Jamie Dimon also said, “Markets have always been wrong.” He got that one right. If markets aren’t always wrong, there wouldn’t be any need for a market. Every time a share is bought or sold on an exchange, someone believes that it is going to go up in value and someone believes it is going to go down in value. They both can’t be right. Should the market capitalization of Tesla exceed that of General Motors? In 2016, Tesla lost $773 million producing 76,000 cars. GM produced over 10 million cars while earning $9.43 billion.

It is at moments like this that it is important to have an agreement with yourself to direct your investments. My prime directive is, “If I don’t understand it, I am not going to buy it.” The truth is, I don’t understand why one cell phone is sexy and another cell phone isn’t when they look pretty much the same to me. I don’t understand why a normal person would buy an electric car until you can charge the batteries in less than 5 minutes at a cost of less than $30.00 (today’s price) and then drive over 300 miles at 60 mph or better. Taxpayer subsidies can only sell a finite number of automobiles. Unless I was someone looking to move money without the possibility of discovery by my government, I don’t understand the ultimate value of cryptocurrencies. I do understand that traders can make a lot of money buying and selling anything from baseball cards to antique Christmas tree stands, but I am not a trader.

What I do understand are companies that have been around for a while that have a track record of paying a dividend that is trending in an upward direction over a long period of time. This is not a get rich quick scheme and I am vulnerable to value traps that occur when things look good on the surface, but the inside of the company is starting to rot away, but it works. It worked for a genius like Warren Buffet and it has worked for an overly cautious retired engineer, like me. Johnson & Johnson has a long history of selling high quality medical products. Chevron sells the gasoline and oil that goes into my cars. Coca Cola turns fizzy sugar water into money. Aqua America provides water for important functions like flushing toilets in cities across America. These are all examples of things that I understand.

As an investor, I am content with who I am.

Now, if I could just come up with contracts with myself for the other dimensions of a healthy, fulfilling life….

Friday, August 25, 2017

The Chain and Whip of the Modern Slave-Driver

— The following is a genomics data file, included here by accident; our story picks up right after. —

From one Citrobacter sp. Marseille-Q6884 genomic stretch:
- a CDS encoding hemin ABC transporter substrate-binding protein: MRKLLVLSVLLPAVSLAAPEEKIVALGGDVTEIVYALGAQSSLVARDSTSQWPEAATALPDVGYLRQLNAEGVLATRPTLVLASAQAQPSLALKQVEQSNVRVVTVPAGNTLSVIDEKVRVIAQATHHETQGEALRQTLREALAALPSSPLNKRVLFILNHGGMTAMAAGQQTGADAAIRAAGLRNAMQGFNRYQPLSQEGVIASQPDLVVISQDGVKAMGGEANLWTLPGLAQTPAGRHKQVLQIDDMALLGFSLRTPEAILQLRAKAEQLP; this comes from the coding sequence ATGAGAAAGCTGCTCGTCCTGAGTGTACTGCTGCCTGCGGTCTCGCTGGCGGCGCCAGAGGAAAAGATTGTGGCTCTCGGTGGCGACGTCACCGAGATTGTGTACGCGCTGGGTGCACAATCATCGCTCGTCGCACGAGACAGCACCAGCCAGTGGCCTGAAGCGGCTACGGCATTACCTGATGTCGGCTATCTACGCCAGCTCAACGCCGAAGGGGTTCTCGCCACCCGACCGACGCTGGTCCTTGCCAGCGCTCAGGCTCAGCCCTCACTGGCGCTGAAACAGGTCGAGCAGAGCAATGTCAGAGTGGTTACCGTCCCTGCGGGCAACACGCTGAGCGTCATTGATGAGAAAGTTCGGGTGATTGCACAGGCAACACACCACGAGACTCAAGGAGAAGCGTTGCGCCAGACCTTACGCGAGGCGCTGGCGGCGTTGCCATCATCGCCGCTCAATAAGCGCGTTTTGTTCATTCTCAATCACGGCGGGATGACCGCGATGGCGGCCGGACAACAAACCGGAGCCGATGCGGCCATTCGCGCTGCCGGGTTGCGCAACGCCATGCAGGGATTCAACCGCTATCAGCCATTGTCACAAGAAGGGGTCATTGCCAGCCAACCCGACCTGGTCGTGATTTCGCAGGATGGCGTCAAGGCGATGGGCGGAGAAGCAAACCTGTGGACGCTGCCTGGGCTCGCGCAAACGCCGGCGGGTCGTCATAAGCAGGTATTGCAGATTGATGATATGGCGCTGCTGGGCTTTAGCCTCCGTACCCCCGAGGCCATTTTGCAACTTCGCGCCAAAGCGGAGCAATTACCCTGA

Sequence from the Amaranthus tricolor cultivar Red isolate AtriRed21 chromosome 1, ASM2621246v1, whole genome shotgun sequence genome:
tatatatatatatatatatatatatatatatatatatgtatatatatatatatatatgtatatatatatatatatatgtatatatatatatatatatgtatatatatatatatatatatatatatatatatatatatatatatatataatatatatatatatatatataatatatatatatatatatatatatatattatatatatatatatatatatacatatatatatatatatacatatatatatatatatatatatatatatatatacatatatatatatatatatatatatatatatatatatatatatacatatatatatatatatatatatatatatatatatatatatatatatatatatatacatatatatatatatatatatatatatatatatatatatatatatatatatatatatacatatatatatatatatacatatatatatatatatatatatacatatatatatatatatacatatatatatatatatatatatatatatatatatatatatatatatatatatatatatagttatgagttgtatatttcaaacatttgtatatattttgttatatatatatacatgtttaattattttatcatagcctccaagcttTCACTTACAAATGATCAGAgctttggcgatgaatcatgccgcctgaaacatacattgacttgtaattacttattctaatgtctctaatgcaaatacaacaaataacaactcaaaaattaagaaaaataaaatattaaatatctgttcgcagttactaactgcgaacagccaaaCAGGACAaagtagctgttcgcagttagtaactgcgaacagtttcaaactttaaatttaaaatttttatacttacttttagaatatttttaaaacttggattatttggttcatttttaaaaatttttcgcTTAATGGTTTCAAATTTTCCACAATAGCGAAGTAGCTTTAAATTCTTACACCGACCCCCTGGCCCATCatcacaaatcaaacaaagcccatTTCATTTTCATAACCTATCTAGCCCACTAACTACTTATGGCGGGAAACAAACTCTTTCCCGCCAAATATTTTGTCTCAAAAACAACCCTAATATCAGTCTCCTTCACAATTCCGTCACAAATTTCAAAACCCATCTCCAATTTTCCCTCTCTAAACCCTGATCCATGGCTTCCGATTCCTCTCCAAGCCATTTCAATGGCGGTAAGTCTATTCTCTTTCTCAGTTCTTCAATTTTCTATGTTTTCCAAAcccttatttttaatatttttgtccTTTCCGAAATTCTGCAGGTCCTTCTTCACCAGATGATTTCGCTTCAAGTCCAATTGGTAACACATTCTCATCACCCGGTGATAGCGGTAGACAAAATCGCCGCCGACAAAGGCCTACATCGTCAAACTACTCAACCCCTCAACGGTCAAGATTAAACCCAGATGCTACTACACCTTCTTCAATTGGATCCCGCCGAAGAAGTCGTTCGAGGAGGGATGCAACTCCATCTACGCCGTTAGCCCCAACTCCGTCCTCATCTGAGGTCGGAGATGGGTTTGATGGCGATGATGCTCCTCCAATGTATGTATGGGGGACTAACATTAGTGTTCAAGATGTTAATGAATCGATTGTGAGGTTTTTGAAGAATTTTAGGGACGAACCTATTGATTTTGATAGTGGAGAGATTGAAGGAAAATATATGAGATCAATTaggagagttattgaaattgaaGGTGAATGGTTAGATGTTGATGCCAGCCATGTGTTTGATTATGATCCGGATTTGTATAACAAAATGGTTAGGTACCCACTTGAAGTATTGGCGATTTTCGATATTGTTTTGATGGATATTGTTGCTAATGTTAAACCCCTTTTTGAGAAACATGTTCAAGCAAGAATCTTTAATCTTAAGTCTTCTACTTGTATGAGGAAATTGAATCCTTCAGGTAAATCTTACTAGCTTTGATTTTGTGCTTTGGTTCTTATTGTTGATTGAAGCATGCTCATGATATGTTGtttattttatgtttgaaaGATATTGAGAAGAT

Don’t kid yourself. It’ a battle for your mind. The headline (CNBC) reads, “Most Americans live paycheck to paycheck,” The two “grabbers” below the headline certainly got my attention. “Nearly 10% of those making $100,000 or more say they can’t make ends meet.” “Overall, most workers said they are in debt and many believe they always will be.” That last sentence is key. What you believe is possible will lead to your decisions. Decisions lead to actions. Actions lead to habits and your habits, for better or worse, will define your life and your life will continue to echo in the lives of your children and those who look to you for guidance. The forces arrayed against you are formidable. The higher education cartel, the major money center banks, the automobile industry, major retailers, the credit card companies and THE MEDIA that they control through advertising revenue and access to underwriting equity financing, all want you to become a willing debt slave. They do not want to deal with men and women who, through swimming against powerful cultural currents, have found both intellectual and financial freedom. In the Devil’s Dictionary, Ambrose Bierce defines debt as, “An ingenious substitute for the chain and whip of the slave-driver.” The article reports that 78% of Americans live paycheck to paycheck and that 71% of Americans report that they are in debt. I would love to know to what extent those two sets overlap. I do know where these numbers will lead. I saw the 2006-2009 train wreck live and in person while living in the Washington, DC area. Two income families earning more than $250,000 a year, living in $1,000,000 McMansions, driving leased luxury cars, and carrying too much credit card debt lost everything in a matter of months when one of the bread winners lost their job. When those houses were actually selling for less than $600,000 their owners were too far underwater to get out. Even in my own modest neighborhood where house prices topped out at $400,000 there were foreclosures and short sales. Since then, as a nation, we have added nearly a trillion dollars in student loans to this wretched mixture. At some point, there will be another crash. Historically they happen every twelve years or so. Then, as Warren Buffet observed, “Only when the tide goes out do you discover who has been swimming naked.” It doesn’t have to be you. You can change your life, but you have to change how your relationship with money. Start by believing that debt is a curse and that the ability to loan money to others is a blessing. Stay out of debt unless absolutely necessary. If you are in debt, pay off your debts as rapidly as possible. Don’t use a Credit Card unless you can pay it off every month. Start an emergency fund in a bank or a money market fund. The goal here is six months cash reserve (six months take home, both salaries). It will take some time to reach this goal. Don’t beat yourselves up about this but keep putting a little something aside every month. When you have a little extra cash beyond the six months fund or maybe even as a part of the six months fund, begin to experiment on a small basis with stocks, bonds, mutual funds, or even real estate. Start thinking about retirement when you are young. Take advantage of anything offered by your employer. Barring some catastrophe, like an uninsured medical emergency, how much you earn isn’t the problem. The problem is you, the decisions that you have made, the decisions that you are making, how you choose to live your life. When I was first living out on my own, I was earning only slightly more than minimum wage, yet I managed to spend less than I earned. If that practice becomes a habit, you will be amazed at how far you will have travelled by the time you reach retirement. You don’t have to be in debt for the rest of your life, but to be free, you will have to live a different kind of life than the one “THEY” want you to live. The decision is up to you.